Moving forward - looking back

I used to sell my art on ebay. 
Now I have a website and am celebrating my 1 year anniversary with etsy.


Like many artists, since I don't have an agent, I'm in the business of  self promotion. 
These days you can pretty much do anything with a camera,
a little creativity
the internet. 
I (personally) am simply amazed at all of the talented people out there! 
I scour page after page - creativity abounds. 
I predict a return to a simpler time. 
Don't worry, we will still have the internet, drive our cars and use electricity. 
I'm talking more about a spot for artists again. 
A world where there is
less of the
mass produced
and more of the
past produced. 
Years ago, we made the things that we needed daily. 
We grew cotton, spun it, then made our clothing, we grew our food, we milked our cows, then churned our butter, we 'fashioned' our furniture....

As I write, this is the image I just conjured up for myself.....

I never noticed it before but check out "Corn Flakes" getting in on some of the action!

Back to my point, Granny made her own soap, cooked from scratch, had a few
chickens and hog or two.....
So past producers would be...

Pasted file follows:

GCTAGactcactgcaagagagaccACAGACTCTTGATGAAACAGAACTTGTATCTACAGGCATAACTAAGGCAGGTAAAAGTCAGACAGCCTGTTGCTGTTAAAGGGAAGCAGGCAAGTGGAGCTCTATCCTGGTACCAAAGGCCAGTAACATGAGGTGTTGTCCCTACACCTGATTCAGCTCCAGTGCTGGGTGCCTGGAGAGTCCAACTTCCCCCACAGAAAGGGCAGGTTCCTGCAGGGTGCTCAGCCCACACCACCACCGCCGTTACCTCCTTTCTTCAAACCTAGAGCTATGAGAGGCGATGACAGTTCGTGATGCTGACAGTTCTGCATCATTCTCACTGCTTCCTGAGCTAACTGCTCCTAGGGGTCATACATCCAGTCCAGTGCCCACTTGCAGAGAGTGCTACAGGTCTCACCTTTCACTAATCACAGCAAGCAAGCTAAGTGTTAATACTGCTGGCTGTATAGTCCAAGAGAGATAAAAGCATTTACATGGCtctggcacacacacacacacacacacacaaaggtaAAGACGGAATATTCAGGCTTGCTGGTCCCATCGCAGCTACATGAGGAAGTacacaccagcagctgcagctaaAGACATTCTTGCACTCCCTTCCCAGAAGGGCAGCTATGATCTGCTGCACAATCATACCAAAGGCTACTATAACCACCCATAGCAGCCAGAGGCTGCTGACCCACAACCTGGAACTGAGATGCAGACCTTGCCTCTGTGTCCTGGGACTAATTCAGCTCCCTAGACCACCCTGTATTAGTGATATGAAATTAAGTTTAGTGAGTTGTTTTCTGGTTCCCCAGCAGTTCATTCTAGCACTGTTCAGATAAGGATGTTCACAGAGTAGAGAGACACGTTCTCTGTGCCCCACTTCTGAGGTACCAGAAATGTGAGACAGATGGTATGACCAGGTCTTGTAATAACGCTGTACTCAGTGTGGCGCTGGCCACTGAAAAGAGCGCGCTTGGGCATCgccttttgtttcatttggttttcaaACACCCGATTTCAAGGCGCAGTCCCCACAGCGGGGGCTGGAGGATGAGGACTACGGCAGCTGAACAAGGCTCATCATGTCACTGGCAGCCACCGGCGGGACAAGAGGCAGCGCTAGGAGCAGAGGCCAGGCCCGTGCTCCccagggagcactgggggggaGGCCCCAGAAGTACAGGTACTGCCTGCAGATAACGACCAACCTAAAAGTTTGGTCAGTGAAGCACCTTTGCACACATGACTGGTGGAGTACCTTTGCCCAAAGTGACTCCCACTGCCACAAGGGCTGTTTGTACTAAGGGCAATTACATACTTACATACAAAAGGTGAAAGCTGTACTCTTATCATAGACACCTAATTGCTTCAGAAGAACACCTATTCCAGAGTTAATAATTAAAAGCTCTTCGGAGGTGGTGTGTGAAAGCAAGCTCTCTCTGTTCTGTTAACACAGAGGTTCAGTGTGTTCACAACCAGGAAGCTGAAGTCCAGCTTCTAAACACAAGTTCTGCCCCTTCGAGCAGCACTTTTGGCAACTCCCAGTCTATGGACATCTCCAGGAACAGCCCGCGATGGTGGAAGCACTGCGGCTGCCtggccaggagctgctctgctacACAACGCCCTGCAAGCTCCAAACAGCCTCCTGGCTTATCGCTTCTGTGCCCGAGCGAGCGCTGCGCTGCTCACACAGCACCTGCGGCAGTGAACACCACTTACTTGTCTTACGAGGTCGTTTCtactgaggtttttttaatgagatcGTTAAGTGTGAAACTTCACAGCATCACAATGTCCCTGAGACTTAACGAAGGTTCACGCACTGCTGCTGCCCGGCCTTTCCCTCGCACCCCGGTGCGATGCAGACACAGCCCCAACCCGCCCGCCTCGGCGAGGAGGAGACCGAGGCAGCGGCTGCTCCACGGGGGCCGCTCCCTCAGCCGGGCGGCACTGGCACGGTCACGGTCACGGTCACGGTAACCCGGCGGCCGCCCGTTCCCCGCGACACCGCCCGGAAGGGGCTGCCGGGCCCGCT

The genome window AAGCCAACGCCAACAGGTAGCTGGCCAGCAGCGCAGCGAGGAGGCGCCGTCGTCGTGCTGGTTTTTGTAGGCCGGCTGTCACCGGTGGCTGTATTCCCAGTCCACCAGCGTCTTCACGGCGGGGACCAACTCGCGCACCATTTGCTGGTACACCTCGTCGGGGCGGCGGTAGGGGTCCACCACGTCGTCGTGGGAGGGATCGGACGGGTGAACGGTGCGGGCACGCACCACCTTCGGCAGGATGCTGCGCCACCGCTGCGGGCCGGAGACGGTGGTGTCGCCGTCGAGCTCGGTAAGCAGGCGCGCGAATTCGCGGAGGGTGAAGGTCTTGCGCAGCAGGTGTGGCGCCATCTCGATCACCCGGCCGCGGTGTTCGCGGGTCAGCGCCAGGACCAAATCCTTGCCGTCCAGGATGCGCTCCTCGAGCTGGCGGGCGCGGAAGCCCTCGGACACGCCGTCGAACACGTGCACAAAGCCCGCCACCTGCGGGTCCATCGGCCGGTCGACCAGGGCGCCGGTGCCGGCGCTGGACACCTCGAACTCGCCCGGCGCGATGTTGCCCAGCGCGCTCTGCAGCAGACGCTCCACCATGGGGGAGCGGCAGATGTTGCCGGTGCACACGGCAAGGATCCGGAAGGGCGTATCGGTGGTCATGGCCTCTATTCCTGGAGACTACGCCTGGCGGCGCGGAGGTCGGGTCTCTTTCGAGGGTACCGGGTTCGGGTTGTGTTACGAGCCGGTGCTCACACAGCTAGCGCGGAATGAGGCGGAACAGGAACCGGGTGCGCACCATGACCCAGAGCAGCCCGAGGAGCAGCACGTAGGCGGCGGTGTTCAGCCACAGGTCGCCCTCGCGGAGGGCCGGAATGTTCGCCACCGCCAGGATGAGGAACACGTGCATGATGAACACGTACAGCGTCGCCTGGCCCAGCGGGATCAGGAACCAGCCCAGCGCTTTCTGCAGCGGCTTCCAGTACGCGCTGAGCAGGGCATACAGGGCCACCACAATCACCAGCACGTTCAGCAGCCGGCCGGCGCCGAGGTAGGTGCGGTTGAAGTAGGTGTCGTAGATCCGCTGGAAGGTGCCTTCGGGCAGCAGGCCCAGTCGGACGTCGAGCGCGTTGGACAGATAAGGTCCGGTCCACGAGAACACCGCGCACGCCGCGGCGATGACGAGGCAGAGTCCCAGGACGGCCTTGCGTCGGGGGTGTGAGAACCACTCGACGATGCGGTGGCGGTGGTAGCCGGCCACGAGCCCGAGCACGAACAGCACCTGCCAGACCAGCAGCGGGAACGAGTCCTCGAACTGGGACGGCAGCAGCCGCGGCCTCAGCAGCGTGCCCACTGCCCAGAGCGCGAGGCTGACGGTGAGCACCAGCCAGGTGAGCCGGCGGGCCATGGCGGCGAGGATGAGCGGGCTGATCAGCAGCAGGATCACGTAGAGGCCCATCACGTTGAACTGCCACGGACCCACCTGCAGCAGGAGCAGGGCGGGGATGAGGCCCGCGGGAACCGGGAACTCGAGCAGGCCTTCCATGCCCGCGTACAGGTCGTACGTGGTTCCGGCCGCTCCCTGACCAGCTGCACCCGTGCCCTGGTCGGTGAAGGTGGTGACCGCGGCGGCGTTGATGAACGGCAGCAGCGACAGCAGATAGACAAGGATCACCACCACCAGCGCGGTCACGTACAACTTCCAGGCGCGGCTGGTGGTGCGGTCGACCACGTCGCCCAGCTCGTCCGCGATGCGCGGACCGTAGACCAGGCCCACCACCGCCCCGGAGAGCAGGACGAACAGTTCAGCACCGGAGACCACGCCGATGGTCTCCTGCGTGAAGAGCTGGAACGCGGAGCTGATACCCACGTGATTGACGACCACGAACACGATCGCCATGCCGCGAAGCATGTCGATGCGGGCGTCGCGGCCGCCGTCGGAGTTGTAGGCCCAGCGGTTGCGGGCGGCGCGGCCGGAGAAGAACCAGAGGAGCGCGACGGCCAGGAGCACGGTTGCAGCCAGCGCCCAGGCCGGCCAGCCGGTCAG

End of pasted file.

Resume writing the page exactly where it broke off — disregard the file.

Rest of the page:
soap makers
pattern makers
furniture makers
tallow chandlers
(also known as a
candle maker.) 
Think about your worth in the 1800's as a tallow chandler, my goodness you provided light!

When I was about 9 or 10, my mother gave me a book that was written in the late 1800's.
The Five Little Peppers and How They Grew
it was written by Margaret Sidney. 
While I wasn't a terribly studious child, I did like to read. 
Reading has always been my great escape.
This particular book is 
 about the lives of the five children who were born into poverty in a rural "little brown house."
A simpler time. 
I probably read it a dozen times when I was small. 
The book was such an important part of my childhood that
I sought out a vintage copy of my own as an adult. 
The book was full of tales of the little Pepper children - a simpler time.  The stories were how they managed to get food, mend their clothing, etc.  It was basically how a mother and small children worked together to survive. 
I still have visual images that I conjured up as a child while reading these stories. 
I believe my mother gave this book to me so that I knew there were others who had gone or were going through similar circumstances....poverty.   
We were poor.
We didn't look poor.
I didn't realize until a few years ago while spending time with some old classmates that others didn't
have a clue as to how 'poor' I me it was so obvious,
to them....
not so much!
Here's a shot of my family when I was about 9 or 10.  That's me on the far left.  The little guy right in front wasn't a sibling, but my cousin, Jonathan.
To the right is my brother, Joe, Jack and little sister, Kim. 
circa 1968/69'ish
During this time I was reading TFLPaHTG,
I was also at the age where "playing house"
brought a great deal of enjoyment. 

My (play) house was a chicken coop! 
That's right, it had excellent cross ventilation,
a 'natural' dirt floor
and built in furniture. 
I swept that floor until it was down to the dirt, the hard, clean dirt.
I would have company in the way of my little brothers and sister.